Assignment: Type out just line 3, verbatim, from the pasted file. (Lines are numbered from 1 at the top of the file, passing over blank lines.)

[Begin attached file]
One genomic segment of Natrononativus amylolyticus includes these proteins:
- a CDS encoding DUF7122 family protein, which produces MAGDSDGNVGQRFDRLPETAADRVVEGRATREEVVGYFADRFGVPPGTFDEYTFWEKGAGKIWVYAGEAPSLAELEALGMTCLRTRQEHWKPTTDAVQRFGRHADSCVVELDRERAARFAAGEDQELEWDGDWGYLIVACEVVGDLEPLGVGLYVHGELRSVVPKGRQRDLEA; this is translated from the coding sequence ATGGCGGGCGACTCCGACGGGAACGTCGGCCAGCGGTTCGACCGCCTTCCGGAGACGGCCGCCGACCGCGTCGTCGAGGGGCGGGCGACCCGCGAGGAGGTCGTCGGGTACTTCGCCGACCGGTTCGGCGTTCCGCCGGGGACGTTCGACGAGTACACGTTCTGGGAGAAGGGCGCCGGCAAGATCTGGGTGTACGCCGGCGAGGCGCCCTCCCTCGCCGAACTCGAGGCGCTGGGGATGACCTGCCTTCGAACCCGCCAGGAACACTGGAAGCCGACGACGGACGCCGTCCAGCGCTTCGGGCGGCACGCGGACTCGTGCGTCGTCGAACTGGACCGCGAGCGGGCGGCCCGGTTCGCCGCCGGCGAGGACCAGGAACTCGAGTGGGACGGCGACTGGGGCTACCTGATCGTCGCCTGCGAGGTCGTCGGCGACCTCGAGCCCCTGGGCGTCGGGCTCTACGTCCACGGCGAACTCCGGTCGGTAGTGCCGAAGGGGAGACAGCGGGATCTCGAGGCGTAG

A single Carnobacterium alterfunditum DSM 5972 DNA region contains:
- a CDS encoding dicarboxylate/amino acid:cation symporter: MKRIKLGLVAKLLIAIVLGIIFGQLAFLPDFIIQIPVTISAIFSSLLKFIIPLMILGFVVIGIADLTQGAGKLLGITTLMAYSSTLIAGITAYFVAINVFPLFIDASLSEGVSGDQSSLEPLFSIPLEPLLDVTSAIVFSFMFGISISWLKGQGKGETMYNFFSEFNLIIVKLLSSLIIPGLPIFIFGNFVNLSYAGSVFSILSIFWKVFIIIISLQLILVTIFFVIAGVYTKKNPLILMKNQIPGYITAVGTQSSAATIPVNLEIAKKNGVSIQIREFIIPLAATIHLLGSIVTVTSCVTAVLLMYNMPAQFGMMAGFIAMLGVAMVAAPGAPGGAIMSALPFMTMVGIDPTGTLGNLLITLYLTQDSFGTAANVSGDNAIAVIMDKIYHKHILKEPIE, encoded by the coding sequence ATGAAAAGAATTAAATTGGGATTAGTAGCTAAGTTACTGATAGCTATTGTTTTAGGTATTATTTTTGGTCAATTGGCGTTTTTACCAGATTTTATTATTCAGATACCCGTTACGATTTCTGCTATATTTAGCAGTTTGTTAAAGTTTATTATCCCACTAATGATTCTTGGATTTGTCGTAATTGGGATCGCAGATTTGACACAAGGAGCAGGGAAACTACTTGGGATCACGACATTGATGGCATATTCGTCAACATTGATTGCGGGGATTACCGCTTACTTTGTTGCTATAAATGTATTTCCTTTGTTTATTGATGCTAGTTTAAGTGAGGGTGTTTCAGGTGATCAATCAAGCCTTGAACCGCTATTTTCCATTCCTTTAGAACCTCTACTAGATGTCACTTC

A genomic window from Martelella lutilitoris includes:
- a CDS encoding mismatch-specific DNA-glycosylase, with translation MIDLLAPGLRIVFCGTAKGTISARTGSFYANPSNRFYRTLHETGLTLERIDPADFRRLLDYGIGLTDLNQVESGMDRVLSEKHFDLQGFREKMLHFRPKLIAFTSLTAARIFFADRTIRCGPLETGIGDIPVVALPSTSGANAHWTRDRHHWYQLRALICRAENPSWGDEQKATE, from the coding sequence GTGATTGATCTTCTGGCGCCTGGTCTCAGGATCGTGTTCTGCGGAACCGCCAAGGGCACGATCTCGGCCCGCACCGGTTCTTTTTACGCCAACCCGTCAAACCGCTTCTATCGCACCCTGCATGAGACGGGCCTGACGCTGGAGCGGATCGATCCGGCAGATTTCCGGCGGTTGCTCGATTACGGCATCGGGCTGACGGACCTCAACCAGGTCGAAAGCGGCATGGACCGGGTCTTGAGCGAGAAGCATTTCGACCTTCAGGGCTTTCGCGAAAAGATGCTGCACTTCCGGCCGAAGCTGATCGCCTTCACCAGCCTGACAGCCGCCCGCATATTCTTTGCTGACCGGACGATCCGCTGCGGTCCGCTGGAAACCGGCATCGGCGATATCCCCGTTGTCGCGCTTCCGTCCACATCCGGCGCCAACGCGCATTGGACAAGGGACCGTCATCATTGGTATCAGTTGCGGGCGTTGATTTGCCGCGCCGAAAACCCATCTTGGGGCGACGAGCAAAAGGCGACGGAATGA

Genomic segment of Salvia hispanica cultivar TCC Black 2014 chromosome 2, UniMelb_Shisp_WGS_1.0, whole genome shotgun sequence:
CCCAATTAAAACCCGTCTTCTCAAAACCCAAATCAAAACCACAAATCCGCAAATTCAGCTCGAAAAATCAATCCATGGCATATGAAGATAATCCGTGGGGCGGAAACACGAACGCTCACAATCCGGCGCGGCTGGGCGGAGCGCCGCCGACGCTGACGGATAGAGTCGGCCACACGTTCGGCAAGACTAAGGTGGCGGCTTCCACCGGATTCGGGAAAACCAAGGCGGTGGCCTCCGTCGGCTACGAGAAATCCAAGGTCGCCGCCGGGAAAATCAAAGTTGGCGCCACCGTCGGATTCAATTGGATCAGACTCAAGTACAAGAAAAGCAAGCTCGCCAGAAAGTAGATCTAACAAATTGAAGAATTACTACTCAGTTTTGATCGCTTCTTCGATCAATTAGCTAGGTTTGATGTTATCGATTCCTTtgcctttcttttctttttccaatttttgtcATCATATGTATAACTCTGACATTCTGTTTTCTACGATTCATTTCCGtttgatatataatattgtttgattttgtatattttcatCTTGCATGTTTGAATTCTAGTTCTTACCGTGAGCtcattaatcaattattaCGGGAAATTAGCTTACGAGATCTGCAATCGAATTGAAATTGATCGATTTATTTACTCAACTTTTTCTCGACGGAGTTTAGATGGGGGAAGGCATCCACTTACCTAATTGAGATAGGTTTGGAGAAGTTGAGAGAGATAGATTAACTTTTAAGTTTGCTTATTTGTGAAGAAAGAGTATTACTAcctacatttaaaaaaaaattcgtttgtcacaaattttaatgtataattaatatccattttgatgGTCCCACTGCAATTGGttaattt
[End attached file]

A single Carnobacterium alterfunditum DSM 5972 DNA region contains: